After a tranquil week in Luang Prabang, it was time to hit the road, in this instance: a floating one.
We had researched the different companies doing the cruise from Luang Prabang to Huai Xai and ended up with Luang Say cruises. In hindsight I did regret it a little since they charge around $450 per person when booking in advance online, and when in Laos we found that in their local office the price was almost half at around $250. There is also another company called Shompoo cruises that was around $150 that we saw during the trip that looked fine as far as we could tell. Their boat looked similar to ours.
Anyway, there are fortunately quite a few positives as well with Luang Say. At the morning of departure we were picked up by a tuk-tuk driver and taken the few hundred meters from our hotel to the pier, located below the Callao Hotel. The boat is clean and quite comfy, and we had a super friendly guide that spoke very good English. As the boat was only half full (at best) there was also plenty of space – maybe lower those online prices a bit Luang Say Cruises? ?
As we began our cruise, breakfast was served mini buffet style at the small bar towards the end of the ship. We had fresh delicious croissants with jam and butter, baguette, boiled eggs and coffee. Meals, coffee, water and tea were included in the cruise by the way, and I do not think I’ve ever had so much coffee.
First stop: the Pak Ou caves an hour or so from Luang Prabang.
Lunch, also buffet style – with mushroom and chicken stew, woked pork, fried fish and rice. Tasty, but not amazing in any way. Since the cruise was pricey (I know, I’m bitter) my hopes for the food was a bit higher.
We visited two villages accompanied by our guide during the cruise. It was quite interesting and at the same felt a bit weird to walk around and stare at people doing there daily routine. We did contribute to the local economy though by purchasing some silk shawls made in one of the villages, and our guide teached us how to spot the difference between locally made and mass produced Chinese which was nice.
And after approximately 10 hours on the river we were in Pakbeng, a small town on the Mekong.
The perhaps biggest perk with going with Luang Say Cruises is that they own a lodge, aptly named the Luang Say Lodge, next to the river, where we stayed the night. This is the view from our room, a small hut connected to the rest of the hotel with wooden walkways. So cool. I would’ve liked to stay a couple of days here.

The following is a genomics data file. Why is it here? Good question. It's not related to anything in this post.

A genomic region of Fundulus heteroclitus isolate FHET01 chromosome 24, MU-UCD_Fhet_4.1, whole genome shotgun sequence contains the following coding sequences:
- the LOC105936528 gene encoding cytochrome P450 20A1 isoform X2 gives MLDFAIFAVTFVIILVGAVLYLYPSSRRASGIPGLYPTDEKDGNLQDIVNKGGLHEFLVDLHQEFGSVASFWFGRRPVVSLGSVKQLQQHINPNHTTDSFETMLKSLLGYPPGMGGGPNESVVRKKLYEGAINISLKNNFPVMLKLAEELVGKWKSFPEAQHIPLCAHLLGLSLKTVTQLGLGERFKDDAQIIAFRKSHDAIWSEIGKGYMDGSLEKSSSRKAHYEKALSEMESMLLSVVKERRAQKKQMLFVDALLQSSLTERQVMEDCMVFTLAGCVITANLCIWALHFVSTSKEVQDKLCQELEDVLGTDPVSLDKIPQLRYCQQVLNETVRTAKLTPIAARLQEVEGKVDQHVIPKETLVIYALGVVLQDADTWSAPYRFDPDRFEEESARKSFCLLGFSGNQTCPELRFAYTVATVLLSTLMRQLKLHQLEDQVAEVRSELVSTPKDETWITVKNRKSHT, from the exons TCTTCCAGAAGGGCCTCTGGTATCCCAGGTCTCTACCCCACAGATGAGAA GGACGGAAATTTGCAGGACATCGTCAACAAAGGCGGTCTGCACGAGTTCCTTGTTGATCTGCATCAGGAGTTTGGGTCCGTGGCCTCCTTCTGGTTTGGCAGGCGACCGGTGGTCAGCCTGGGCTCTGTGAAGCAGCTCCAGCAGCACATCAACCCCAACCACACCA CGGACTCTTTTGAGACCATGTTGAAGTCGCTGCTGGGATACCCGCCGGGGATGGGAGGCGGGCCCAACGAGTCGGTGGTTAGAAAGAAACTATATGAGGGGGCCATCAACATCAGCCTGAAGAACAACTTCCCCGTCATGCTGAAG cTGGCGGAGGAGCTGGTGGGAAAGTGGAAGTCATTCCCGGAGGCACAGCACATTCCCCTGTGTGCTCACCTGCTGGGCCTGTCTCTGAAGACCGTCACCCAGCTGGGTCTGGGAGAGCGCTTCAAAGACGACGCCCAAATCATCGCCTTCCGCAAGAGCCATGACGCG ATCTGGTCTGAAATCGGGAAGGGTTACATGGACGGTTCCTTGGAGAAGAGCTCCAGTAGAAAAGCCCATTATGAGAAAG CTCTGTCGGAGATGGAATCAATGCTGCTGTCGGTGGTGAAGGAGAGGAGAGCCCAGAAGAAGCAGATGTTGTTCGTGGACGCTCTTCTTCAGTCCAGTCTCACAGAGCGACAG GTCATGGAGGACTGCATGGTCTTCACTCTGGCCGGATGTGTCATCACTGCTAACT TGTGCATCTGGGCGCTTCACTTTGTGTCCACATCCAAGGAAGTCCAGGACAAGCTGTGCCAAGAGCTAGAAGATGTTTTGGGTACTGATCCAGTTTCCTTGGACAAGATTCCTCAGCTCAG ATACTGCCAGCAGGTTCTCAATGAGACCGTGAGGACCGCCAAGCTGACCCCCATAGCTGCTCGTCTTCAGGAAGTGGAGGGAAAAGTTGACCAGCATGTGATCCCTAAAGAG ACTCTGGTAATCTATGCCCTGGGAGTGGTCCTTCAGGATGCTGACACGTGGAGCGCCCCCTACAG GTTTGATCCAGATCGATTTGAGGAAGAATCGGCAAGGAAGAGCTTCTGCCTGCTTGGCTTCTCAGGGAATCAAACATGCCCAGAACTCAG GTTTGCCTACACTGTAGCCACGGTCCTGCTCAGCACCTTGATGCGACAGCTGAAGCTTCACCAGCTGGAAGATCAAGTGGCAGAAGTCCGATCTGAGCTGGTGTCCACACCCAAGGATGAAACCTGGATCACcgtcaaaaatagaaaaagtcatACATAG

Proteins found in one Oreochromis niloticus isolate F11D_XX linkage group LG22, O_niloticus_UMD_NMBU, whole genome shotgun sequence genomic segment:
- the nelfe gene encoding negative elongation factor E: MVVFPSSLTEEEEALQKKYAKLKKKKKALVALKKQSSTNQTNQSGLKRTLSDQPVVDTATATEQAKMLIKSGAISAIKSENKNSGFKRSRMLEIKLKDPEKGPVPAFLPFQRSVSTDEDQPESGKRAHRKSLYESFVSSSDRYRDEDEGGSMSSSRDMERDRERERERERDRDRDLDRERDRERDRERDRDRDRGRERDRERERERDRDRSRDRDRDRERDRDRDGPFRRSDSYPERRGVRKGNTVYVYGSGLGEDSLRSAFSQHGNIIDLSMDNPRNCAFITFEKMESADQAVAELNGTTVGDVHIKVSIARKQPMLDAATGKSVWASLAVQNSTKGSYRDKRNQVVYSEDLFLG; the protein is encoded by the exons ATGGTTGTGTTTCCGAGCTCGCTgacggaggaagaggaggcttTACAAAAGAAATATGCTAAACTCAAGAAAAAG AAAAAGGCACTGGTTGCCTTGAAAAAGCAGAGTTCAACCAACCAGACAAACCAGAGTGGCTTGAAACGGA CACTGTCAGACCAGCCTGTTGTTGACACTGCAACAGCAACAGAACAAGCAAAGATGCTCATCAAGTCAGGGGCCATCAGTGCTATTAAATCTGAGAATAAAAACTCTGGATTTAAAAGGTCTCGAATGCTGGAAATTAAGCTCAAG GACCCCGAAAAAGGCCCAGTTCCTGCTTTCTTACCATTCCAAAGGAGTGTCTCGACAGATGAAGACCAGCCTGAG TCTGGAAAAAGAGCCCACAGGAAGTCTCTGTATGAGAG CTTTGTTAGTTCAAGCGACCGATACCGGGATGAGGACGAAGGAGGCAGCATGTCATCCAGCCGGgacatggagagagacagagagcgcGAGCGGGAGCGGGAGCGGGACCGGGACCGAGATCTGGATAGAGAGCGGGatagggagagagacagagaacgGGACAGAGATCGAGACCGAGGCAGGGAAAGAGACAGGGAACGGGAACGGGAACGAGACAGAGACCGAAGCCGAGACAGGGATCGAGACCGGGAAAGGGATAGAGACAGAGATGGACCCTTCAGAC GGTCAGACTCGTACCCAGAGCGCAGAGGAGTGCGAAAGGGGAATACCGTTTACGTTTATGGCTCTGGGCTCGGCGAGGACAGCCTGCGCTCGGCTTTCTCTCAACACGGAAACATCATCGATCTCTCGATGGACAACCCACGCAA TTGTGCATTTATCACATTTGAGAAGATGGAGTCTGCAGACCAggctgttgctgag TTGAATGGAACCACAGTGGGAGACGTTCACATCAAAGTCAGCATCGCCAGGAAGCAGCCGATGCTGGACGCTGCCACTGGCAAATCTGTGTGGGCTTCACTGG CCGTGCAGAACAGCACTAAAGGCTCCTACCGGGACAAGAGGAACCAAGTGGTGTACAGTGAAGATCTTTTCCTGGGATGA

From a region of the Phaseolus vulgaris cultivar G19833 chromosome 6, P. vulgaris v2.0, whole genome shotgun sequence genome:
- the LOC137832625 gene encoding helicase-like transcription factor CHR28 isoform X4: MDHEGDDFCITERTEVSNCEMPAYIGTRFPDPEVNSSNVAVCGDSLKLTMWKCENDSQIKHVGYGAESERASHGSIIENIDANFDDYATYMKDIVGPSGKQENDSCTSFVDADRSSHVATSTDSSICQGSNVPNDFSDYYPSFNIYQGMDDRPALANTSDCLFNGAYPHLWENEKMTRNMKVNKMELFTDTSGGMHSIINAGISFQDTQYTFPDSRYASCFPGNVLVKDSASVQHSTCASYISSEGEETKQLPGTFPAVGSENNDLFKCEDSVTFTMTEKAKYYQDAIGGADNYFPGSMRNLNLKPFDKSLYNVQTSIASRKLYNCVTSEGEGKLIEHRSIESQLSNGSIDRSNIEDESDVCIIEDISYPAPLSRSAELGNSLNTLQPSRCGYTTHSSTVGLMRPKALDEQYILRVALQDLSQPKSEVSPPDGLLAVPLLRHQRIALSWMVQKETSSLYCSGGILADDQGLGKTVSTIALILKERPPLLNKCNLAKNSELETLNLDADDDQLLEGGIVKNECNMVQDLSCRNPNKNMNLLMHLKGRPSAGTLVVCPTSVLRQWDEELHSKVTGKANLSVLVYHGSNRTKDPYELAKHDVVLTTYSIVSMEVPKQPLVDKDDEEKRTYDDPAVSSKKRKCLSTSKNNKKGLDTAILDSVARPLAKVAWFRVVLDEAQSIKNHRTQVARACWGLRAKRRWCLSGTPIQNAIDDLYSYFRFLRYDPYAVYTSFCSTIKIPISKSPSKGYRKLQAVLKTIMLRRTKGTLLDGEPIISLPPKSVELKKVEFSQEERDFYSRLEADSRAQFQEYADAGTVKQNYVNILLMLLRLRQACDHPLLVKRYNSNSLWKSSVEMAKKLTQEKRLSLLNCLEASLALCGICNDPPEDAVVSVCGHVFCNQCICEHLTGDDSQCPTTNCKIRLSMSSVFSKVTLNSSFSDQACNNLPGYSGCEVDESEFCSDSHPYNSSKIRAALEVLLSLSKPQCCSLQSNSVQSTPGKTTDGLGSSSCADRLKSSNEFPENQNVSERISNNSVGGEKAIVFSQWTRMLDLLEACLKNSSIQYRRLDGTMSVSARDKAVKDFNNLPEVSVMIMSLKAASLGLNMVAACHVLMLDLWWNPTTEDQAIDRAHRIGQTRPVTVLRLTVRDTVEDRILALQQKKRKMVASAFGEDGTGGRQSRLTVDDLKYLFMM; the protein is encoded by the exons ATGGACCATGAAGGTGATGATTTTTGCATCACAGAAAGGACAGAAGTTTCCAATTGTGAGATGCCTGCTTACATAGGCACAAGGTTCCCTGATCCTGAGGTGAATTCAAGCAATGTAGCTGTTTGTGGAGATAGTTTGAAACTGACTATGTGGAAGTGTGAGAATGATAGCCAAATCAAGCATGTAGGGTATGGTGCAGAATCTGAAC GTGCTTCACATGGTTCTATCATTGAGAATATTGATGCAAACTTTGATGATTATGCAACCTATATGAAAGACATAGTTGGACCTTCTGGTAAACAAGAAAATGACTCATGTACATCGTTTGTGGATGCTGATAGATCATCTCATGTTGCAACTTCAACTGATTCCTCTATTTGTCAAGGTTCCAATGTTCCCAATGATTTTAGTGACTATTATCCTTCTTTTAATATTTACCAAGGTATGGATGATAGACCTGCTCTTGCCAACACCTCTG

Dinner was served and while totally edible not very impressive either compared to all the amazing food we’d eaten in Luang Prabang. I know I am whining, but if you charge a lot of money, why save on cheap basics such as ingredients? Drinks were extra by the way and a beer was $3 and a glass of wine possibly $6 or 7.
Day two was similar to day one. We had breakfast at the lodge and then cruised until lunch where we had another lunch onboard featuring curry and rice.
After lunch we made our second village visit, and after that we were on the final stretch.
The best thing with the Mekong cruise in my mind is the views and the tranquility. You do not really have much choice but to lean back, listen to the sound of the engine and just take in the mostly amazing views of the river, life on the river and the surrounding landscape. I really appreciated this.
Around four in the afternoon we gently docked in Huay Xai. We were then taken by mini bus to the border crossing to Thailand, got instructions how to cross, and then we suddenly walked into Chiang Khong. Thailand!
We had pre-booked a transfer through Luang Say ($85) and our driver was waiting with a sign with our names on. Two hours later we were in the city of Chiang Rai for a week of Northern Thai food and adventures.